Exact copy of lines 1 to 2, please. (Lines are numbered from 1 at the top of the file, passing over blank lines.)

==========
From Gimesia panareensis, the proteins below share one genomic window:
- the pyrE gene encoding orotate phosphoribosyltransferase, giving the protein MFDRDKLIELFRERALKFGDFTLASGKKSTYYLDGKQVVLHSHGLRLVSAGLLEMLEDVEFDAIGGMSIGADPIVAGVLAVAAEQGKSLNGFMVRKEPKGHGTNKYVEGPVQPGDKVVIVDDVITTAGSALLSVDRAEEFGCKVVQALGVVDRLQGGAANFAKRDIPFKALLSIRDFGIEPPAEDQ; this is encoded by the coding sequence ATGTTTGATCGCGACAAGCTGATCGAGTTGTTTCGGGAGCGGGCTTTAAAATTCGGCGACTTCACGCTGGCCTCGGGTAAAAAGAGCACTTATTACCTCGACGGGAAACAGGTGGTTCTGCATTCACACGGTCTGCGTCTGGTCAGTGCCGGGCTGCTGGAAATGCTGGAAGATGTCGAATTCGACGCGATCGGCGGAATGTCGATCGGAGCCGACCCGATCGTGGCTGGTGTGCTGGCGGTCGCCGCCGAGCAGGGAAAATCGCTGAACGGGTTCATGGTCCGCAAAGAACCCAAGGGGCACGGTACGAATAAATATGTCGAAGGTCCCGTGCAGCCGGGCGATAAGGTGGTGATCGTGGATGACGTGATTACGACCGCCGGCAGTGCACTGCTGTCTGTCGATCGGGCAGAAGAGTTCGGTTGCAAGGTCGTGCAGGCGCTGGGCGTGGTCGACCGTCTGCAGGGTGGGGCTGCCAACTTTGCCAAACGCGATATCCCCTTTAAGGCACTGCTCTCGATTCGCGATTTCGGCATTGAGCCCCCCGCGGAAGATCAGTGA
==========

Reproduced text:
From Gimesia panareensis, the proteins below share one genomic window:
- the pyrE gene encoding orotate phosphoribosyltransferase, giving the protein MFDRDKLIELFRERALKFGDFTLASGKKSTYYLDGKQVVLHSHGLRLVSAGLLEMLEDVEFDAIGGMSIGADPIVAGVLAVAAEQGKSLNGFMVRKEPKGHGTNKYVEGPVQPGDKVVIVDDVITTAGSALLSVDRAEEFGCKVVQALGVVDRLQGGAANFAKRDIPFKALLSIRDFGIEPPAEDQ; this is encoded by the coding sequence ATGTTTGATCGCGACAAGCTGATCGAGTTGTTTCGGGAGCGGGCTTTAAAATTCGGCGACTTCACGCTGGCCTCGGGTAAAAAGAGCACTTATTACCTCGACGGGAAACAGGTGGTTCTGCATTCACACGGTCTGCGTCTGGTCAGTGCCGGGCTGCTGGAAATGCTGGAAGATGTCGAATTCGACGCGATCGGCGGAATGTCGATCGGAGCCGACCCGATCGTGGCTGGTGTGCTGGCGGTCGCCGCCGAGCAGGGAAAATCGCTGAACGGGTTCATGGTCCGCAAAGAACCCAAGGGGCACGGTACGAATAAATATGTCGAAGGTCCCGTGCAGCCGGGCGATAAGGTGGTGATCGTGGATGACGTGATTACGACCGCCGGCAGTGCACTGCTGTCTGTCGATCGGGCAGAAGAGTTCGGTTGCAAGGTCGTGCAGGCGCTGGGCGTGGTCGACCGTCTGCAGGGTGGGGCTGCCAACTTTGCCAAACGCGATATCCCCTTTAAGGCACTGCTCTCGATTCGCGATTTCGGCATTGAGCCCCCCGCGGAAGATCAGTGA